Bayer AG made history this week when the German pharmaceutical giant announced it will settle Roundup cancer lawsuits for nearly $11 billion. A couple days before this historic settlement, the largest in pharmaceutical history, another dramatic Roundup news story broke, albeit not with the same fanfare as the settlement…
The first Roundup lawsuit in which a plaintiff was awarded damages was the 2018 case of Dewayne Johnson, a groundskeeper who accidentally spilled the toxic herbicide on his body, and ultimately developed a deadly form of non-Hodgkin’s lymphoma because of it, the jury found. (Johnson was awarded $289 million; a judge later reduced the award to $78 million. )
One of the attorneys who helped represent Johnson was Timothy Litzenburg, 38, of Virginia. On June 19, Litzenburg pleaded guilty to attempted extortion. Litzenburg and another attorney who pleaded guilty as an accomplice to the scheme, attorney Daniel Kincheloe, 41, threatened to inflict substantial “financial and reputational harm” upon a chemical supplier of Monsanto, which Bayer AG acquired for $63 billion in 2018, unless the supplier paid them a $200 million consulting fee.
Per a U.S. District Court for the Western District of Virginia Criminal Complaint, allegedly, Litzenburg told the company that in exchange for the consulting fee, he would “take a dive” during a deposition. Sabotaging the deposition, consequently, would mitigate the chances of future success for Roundup plaintiffs. The two men will be sentenced Sept. 18.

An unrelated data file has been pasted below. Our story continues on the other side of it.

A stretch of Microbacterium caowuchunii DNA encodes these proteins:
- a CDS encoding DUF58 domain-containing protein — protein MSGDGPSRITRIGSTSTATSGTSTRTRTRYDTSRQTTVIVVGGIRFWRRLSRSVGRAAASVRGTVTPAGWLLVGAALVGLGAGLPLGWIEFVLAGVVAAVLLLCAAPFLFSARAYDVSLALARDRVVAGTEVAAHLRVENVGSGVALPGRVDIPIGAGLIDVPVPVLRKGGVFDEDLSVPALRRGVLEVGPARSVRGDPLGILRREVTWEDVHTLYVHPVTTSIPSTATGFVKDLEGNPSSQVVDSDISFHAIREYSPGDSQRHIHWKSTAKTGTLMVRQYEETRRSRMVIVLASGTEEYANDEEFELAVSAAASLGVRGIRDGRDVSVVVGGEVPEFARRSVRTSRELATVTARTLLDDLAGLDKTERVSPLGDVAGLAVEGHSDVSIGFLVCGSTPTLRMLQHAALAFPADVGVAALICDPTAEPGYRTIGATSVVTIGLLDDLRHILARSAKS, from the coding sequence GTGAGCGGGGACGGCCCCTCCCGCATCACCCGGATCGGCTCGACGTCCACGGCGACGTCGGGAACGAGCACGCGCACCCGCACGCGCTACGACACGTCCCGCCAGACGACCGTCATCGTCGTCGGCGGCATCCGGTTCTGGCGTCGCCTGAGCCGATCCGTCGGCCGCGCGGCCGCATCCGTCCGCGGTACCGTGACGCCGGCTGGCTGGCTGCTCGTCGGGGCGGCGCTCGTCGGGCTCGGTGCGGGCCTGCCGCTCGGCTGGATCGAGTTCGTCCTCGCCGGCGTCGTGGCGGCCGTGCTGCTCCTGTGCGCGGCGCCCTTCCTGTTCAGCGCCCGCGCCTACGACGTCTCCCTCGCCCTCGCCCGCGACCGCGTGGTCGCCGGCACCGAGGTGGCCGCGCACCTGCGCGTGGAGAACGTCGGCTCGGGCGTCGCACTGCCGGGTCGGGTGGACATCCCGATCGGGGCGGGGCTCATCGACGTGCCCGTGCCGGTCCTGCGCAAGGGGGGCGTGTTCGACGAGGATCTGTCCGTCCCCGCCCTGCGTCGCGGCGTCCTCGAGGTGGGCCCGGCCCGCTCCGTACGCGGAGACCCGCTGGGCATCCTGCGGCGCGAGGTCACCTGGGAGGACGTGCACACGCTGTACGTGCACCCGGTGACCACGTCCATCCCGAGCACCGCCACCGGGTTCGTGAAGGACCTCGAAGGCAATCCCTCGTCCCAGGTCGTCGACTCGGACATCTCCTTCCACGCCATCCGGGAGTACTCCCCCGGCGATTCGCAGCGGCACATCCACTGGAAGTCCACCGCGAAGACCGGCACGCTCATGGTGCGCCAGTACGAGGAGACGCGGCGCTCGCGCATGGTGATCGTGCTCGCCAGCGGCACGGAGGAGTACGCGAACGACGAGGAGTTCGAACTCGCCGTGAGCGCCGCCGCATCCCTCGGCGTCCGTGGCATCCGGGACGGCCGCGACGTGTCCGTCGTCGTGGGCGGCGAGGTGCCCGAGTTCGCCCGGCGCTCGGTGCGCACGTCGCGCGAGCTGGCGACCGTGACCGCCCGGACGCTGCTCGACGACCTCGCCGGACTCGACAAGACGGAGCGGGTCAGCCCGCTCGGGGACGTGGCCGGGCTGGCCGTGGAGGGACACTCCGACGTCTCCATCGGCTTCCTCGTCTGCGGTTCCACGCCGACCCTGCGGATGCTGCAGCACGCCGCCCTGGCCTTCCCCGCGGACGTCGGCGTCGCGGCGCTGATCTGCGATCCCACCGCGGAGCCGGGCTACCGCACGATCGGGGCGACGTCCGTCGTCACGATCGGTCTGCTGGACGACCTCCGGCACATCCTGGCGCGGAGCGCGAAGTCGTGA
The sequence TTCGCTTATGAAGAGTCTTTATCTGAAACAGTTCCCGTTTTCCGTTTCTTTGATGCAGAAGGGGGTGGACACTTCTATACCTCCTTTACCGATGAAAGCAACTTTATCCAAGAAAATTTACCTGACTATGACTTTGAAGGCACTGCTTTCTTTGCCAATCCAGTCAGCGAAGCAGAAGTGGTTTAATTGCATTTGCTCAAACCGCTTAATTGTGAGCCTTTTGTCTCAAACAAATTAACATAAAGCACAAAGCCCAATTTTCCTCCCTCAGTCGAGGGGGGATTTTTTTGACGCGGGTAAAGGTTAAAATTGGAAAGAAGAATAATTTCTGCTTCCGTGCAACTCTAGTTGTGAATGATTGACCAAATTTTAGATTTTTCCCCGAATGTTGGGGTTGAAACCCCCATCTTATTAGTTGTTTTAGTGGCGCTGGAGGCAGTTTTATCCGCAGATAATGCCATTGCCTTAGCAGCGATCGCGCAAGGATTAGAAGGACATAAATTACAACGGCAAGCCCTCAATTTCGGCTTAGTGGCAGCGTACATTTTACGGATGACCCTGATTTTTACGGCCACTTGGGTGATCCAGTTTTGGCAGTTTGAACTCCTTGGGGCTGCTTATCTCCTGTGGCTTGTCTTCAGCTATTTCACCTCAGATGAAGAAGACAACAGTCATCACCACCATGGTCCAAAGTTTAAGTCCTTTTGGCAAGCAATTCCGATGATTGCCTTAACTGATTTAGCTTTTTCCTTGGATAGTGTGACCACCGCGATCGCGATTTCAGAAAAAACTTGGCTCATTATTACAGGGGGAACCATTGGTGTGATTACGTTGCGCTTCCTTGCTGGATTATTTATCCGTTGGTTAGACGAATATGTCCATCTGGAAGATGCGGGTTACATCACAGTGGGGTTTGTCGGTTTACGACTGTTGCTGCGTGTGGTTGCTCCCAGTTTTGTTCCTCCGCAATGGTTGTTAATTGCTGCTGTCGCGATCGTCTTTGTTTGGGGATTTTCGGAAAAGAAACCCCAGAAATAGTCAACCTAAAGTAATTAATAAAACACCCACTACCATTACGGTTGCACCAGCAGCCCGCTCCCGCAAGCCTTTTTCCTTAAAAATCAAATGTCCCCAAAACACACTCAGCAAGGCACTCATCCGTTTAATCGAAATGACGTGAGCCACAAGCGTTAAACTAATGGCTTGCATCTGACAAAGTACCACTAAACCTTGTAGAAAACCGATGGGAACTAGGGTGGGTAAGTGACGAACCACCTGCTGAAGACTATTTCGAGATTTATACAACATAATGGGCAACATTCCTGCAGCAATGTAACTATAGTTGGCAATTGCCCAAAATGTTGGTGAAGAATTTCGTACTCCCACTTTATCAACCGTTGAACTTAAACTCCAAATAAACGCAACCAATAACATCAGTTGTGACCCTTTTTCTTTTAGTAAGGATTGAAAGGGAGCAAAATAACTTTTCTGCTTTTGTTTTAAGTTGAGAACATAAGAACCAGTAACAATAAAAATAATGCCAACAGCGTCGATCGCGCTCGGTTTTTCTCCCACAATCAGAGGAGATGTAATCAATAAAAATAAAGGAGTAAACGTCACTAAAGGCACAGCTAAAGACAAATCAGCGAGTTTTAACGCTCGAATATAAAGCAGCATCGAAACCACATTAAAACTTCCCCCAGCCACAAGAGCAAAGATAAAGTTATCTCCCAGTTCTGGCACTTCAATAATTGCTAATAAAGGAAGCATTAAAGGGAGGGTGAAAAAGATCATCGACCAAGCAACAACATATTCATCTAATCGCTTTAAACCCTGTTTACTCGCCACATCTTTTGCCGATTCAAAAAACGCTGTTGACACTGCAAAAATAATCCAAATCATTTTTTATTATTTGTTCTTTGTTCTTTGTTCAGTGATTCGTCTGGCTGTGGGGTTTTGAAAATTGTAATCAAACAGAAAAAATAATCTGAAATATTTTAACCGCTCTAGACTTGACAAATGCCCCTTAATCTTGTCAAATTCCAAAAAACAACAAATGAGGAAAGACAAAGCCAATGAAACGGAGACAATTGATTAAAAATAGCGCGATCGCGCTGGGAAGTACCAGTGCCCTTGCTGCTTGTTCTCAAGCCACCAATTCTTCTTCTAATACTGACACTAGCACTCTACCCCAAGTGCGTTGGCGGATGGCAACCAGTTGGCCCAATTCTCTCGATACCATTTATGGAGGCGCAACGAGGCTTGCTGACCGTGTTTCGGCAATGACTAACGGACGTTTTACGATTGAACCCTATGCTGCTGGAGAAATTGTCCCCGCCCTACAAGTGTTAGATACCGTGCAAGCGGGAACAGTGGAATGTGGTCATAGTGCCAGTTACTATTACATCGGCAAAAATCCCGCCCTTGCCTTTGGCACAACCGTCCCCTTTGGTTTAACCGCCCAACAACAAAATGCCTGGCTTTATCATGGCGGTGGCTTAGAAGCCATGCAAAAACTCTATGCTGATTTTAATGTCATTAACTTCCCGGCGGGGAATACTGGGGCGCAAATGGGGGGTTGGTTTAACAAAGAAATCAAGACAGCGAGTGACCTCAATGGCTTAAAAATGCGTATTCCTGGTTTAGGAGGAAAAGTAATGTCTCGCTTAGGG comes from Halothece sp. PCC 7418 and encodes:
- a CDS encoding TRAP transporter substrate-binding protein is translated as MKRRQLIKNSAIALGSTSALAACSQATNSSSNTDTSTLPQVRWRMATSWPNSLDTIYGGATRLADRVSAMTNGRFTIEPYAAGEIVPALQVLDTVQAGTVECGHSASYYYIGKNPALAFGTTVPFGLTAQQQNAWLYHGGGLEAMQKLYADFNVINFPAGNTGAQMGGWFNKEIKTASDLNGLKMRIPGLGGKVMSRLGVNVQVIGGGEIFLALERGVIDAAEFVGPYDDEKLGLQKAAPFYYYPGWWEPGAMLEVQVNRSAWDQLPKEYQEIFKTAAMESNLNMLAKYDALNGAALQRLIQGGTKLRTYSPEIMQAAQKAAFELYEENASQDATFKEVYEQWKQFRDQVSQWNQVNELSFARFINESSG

According to the criminal complaint, in an email to the company that supplied Monsanto with glyphosate, the toxic compound that Johnson and over 50,000 other plaintiffs have claimed has caused their cancer, Litzenburg wrote that the $200 million consulting fee is “a very reasonable price.”
Litzenburg was recorded on a phone call by federal investigators. In the recorded call, the convicted attorney said, “I don’t think there’s any way you get out of it [the settlements] for less than a billion dollars. And so, you know, to me, uh, this is a fire sale price that you guys should consider…” (Litzenburg turned out to be prophetic about the settlement.)
Although he wasn’t present during Johnson’s trial, Litzenburg did help the former groundskeeper and groundbreaking plaintiff with trial preparations. At the time of Johnson’s case against Monsanto, Litzenburg’s employer, The Miller Firm, would not allow Litzenburg to participate in the trial over concerns about his erratic behavior; the Firm ultimately fired and sued him in 2019. In response, Litzenburg counter-sued. The two parties reached a confidential settlement.